For women, the Budget's silver lining comes with a dark cloud

Parliament during a past session. Both Houses have been allocated funds in the proposed budget.

Photo credit: File | Nation Media Group

What you need to know:

  • Kenya's 2024/25 Budget increases funding for women's empowerment initiatives but halves support for free maternity services.
  • This reduction threatens to undermine recent progress in maternal health care, potentially putting mothers and newborns at risk.
  • The budget decisions highlight a complex balancing act between advancing women's economic opportunities and maintaining crucial health services.

As the sun rises over Nairobi’s Kayole, Ruth Achieng’, a 28-year-old expectant mother, nervously counts the coins in her worn leather purse. Her due date is fast approaching and she wonders if the free maternity services she has been relying on will still be available when her baby arrives.

Ruth's story is just one of many that illustrate the real-world impact of Kenya's latest budget decisions on women's health and empowerment.

In a country where maternal health has long been a pressing concern, last week’s budget presentation to Parliament by Treasury Cabinet Secretary Njuguna Ndung'u has stirred both hope and anxiety among Kenyan women. The Sh3.9 trillion Budget for 2024/25 presents a complex picture for women's issues, with some areas seeing increased funding while others face cuts.

On the positive side, the National Government Affirmative Action Fund (NGAAF) has received a boost, with its allocation increasing from Sh3 billion to Sh3.5 billion. This fund, born out of the 2010 Constitution, aims to address historical disadvantages faced by marginalized groups, including women. Controlled by the 47 women representatives, NGAAF provides crucial support for socioeconomic empowerment and enterprise development.

Additionally, the Women Enterprise Fund will receive Sh182.8 million, offering financial support to women entrepreneurs like Sarah's sister, who runs a small tailoring business. The government has also allocated Sh1 billion for family planning and reproductive health commodities, recognising the importance of these services in achieving gender equality and women's empowerment.

Kenya's progress in family planning is evident, with the percentage of married women using modern contraceptives rising from 32 per cent in 2003 to 57 per cent in 2022. This improvement has helped women like Ruth's neighbour, Emily, who can now better plan her family and pursue her education.

Over the same period, however, the unmet need for family planning declined from 27 per cent to 14 per cent (KDHS 2022). The country aims to achieve 64 per cent modern contraceptive prevalence by 2030.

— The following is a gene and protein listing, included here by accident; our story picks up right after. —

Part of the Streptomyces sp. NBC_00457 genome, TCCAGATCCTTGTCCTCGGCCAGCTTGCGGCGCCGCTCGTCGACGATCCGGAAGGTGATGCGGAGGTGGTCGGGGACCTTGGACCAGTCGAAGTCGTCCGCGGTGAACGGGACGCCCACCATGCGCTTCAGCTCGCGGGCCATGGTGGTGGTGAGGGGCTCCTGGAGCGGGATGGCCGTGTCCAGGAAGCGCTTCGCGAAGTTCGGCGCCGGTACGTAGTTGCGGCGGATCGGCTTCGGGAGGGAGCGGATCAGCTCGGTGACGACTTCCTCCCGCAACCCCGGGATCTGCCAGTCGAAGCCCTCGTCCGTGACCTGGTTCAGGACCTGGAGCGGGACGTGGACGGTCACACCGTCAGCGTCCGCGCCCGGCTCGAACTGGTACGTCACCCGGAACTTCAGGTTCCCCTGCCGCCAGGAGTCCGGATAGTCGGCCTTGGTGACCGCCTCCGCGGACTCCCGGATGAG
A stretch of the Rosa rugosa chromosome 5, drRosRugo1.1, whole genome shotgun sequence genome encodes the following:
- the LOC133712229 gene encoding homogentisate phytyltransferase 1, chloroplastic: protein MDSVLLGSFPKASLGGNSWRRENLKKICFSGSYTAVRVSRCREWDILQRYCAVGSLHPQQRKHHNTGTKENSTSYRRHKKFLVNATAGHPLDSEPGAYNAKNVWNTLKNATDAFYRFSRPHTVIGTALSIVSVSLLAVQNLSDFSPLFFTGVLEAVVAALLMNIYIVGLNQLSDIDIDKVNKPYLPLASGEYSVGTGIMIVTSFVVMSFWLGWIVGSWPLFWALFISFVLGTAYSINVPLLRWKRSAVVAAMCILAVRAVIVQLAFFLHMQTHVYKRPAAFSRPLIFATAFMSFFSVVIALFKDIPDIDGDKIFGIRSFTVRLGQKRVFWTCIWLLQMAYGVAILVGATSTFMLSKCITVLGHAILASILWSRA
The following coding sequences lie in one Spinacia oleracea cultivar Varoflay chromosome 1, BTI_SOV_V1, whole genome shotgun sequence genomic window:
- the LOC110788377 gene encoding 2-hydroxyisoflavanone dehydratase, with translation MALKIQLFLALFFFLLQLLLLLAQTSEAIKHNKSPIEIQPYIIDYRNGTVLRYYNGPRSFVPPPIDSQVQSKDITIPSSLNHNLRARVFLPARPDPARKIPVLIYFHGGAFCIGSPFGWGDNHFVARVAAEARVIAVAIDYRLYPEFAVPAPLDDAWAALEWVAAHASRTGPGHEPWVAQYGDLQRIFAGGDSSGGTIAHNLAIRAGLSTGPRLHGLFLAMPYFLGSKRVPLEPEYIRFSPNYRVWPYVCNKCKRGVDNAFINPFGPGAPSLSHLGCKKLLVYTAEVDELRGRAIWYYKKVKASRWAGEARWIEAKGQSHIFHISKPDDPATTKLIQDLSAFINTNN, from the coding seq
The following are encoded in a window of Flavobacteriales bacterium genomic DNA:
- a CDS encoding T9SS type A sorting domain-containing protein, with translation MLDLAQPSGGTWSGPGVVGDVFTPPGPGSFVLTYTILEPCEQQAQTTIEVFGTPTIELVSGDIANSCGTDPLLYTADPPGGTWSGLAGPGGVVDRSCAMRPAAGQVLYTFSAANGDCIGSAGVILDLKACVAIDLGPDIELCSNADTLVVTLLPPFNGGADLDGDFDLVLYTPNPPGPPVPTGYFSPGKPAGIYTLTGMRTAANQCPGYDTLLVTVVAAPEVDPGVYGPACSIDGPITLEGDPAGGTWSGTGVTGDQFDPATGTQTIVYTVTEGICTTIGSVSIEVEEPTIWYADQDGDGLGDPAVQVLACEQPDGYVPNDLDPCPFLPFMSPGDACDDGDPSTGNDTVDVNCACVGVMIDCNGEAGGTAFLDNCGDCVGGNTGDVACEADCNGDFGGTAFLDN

However, the budget's silver lining comes with a dark cloud. The funding for free maternity services, a cornerstone of Kenya's efforts to improve maternal health, has been slashed by half - from Sh4 billion to Sh2 billion. This reduction threatens to undermine the Linda Mama (protect the mother) program, which has been instrumental in increasing the number of babies born in healthcare facilities to 82 per cent.

For women like Ruth, this cut could mean the difference between a safe, attended birth and a potentially dangerous home delivery. The budget reduction raises concerns about the quality of care in public health facilities, many of which already struggle with inadequate infrastructure, equipment, and staffing.

As Ruth walks to her local clinic for a prenatal check-up, she passes old posters celebrating Kenya's commitment at the 2019 ICPD25 Nairobi Summit to eliminate preventable maternal and new-born mortality by 2030. She wonders how this promise can be kept with dwindling resources. The recent budget cuts pose a threat to ICPD’s ambitious goals, potentially leading to more unsafe births and compromising the health and safety of mothers and their babies

The story of Kenya's 2024/25 budget is one of contrasts - increased support for women's economic empowerment on one hand, and potential setbacks in maternal health care on the other.

As the new financial year approaches, women across Kenya, like Ruth, wait with bated breath to see how these policy decisions will affect their lives and the future of their families.

For now, she can only hope that when her time comes, the system will still be there to support her and her new-born, embodying the true spirit of 'Linda Mama'. The program provides a basic package of services free of charge to pregnant Kenyan citizens, accessible in public and faith-based facilities.